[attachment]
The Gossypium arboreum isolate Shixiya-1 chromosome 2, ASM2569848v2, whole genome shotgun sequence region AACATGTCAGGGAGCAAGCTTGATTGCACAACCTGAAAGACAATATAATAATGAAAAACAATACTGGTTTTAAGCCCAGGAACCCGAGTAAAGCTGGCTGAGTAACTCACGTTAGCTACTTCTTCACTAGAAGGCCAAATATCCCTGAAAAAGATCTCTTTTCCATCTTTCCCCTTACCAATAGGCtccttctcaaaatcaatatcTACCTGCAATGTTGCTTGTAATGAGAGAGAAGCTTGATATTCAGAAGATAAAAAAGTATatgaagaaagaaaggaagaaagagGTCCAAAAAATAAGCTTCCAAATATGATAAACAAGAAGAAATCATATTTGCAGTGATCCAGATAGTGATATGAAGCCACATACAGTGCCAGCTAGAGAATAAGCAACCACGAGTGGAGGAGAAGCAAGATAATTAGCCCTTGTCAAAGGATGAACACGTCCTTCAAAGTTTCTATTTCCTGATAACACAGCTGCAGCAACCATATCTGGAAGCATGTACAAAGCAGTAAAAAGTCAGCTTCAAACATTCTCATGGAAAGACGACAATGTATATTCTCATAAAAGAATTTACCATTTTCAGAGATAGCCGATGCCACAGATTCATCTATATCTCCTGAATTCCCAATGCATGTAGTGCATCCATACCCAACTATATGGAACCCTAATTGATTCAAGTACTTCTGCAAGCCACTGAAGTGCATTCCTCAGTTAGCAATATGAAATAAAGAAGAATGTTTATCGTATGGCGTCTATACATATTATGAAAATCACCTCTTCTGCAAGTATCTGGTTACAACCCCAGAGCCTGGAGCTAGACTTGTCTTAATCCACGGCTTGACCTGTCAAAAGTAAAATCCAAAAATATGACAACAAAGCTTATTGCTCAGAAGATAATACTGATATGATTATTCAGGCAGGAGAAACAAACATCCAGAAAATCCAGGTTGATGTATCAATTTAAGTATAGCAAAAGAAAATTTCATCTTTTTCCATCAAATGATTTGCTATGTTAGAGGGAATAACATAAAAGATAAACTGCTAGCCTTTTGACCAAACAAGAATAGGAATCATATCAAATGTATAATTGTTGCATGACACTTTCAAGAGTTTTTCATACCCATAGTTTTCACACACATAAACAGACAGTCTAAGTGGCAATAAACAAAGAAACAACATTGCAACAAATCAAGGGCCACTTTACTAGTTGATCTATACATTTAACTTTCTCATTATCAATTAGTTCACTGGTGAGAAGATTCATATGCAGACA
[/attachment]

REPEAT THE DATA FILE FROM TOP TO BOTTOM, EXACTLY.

The Gossypium arboreum isolate Shixiya-1 chromosome 2, ASM2569848v2, whole genome shotgun sequence region AACATGTCAGGGAGCAAGCTTGATTGCACAACCTGAAAGACAATATAATAATGAAAAACAATACTGGTTTTAAGCCCAGGAACCCGAGTAAAGCTGGCTGAGTAACTCACGTTAGCTACTTCTTCACTAGAAGGCCAAATATCCCTGAAAAAGATCTCTTTTCCATCTTTCCCCTTACCAATAGGCtccttctcaaaatcaatatcTACCTGCAATGTTGCTTGTAATGAGAGAGAAGCTTGATATTCAGAAGATAAAAAAGTATatgaagaaagaaaggaagaaagagGTCCAAAAAATAAGCTTCCAAATATGATAAACAAGAAGAAATCATATTTGCAGTGATCCAGATAGTGATATGAAGCCACATACAGTGCCAGCTAGAGAATAAGCAACCACGAGTGGAGGAGAAGCAAGATAATTAGCCCTTGTCAAAGGATGAACACGTCCTTCAAAGTTTCTATTTCCTGATAACACAGCTGCAGCAACCATATCTGGAAGCATGTACAAAGCAGTAAAAAGTCAGCTTCAAACATTCTCATGGAAAGACGACAATGTATATTCTCATAAAAGAATTTACCATTTTCAGAGATAGCCGATGCCACAGATTCATCTATATCTCCTGAATTCCCAATGCATGTAGTGCATCCATACCCAACTATATGGAACCCTAATTGATTCAAGTACTTCTGCAAGCCACTGAAGTGCATTCCTCAGTTAGCAATATGAAATAAAGAAGAATGTTTATCGTATGGCGTCTATACATATTATGAAAATCACCTCTTCTGCAAGTATCTGGTTACAACCCCAGAGCCTGGAGCTAGACTTGTCTTAATCCACGGCTTGACCTGTCAAAAGTAAAATCCAAAAATATGACAACAAAGCTTATTGCTCAGAAGATAATACTGATATGATTATTCAGGCAGGAGAAACAAACATCCAGAAAATCCAGGTTGATGTATCAATTTAAGTATAGCAAAAGAAAATTTCATCTTTTTCCATCAAATGATTTGCTATGTTAGAGGGAATAACATAAAAGATAAACTGCTAGCCTTTTGACCAAACAAGAATAGGAATCATATCAAATGTATAATTGTTGCATGACACTTTCAAGAGTTTTTCATACCCATAGTTTTCACACACATAAACAGACAGTCTAAGTGGCAATAAACAAAGAAACAACATTGCAACAAATCAAGGGCCACTTTACTAGTTGATCTATACATTTAACTTTCTCATTATCAATTAGTTCACTGGTGAGAAGATTCATATGCAGACA